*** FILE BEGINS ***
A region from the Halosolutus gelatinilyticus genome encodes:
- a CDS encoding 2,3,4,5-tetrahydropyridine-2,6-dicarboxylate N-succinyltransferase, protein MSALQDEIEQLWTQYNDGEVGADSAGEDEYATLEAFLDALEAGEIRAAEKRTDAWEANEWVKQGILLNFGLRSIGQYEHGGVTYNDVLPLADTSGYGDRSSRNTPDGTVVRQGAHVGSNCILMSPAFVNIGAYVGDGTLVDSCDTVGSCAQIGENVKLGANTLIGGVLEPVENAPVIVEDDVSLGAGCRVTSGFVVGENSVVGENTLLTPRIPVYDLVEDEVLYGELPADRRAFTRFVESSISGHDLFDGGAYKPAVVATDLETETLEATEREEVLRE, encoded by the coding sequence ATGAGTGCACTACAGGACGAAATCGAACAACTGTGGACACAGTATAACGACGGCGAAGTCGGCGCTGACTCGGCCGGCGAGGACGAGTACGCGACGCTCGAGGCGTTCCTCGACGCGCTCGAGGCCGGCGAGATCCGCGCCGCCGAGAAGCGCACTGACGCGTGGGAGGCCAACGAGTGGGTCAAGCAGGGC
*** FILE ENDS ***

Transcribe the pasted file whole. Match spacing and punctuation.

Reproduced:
A region from the Halosolutus gelatinilyticus genome encodes:
- a CDS encoding 2,3,4,5-tetrahydropyridine-2,6-dicarboxylate N-succinyltransferase, protein MSALQDEIEQLWTQYNDGEVGADSAGEDEYATLEAFLDALEAGEIRAAEKRTDAWEANEWVKQGILLNFGLRSIGQYEHGGVTYNDVLPLADTSGYGDRSSRNTPDGTVVRQGAHVGSNCILMSPAFVNIGAYVGDGTLVDSCDTVGSCAQIGENVKLGANTLIGGVLEPVENAPVIVEDDVSLGAGCRVTSGFVVGENSVVGENTLLTPRIPVYDLVEDEVLYGELPADRRAFTRFVESSISGHDLFDGGAYKPAVVATDLETETLEATEREEVLRE, encoded by the coding sequence ATGAGTGCACTACAGGACGAAATCGAACAACTGTGGACACAGTATAACGACGGCGAAGTCGGCGCTGACTCGGCCGGCGAGGACGAGTACGCGACGCTCGAGGCGTTCCTCGACGCGCTCGAGGCCGGCGAGATCCGCGCCGCCGAGAAGCGCACTGACGCGTGGGAGGCCAACGAGTGGGTCAAGCAGGGC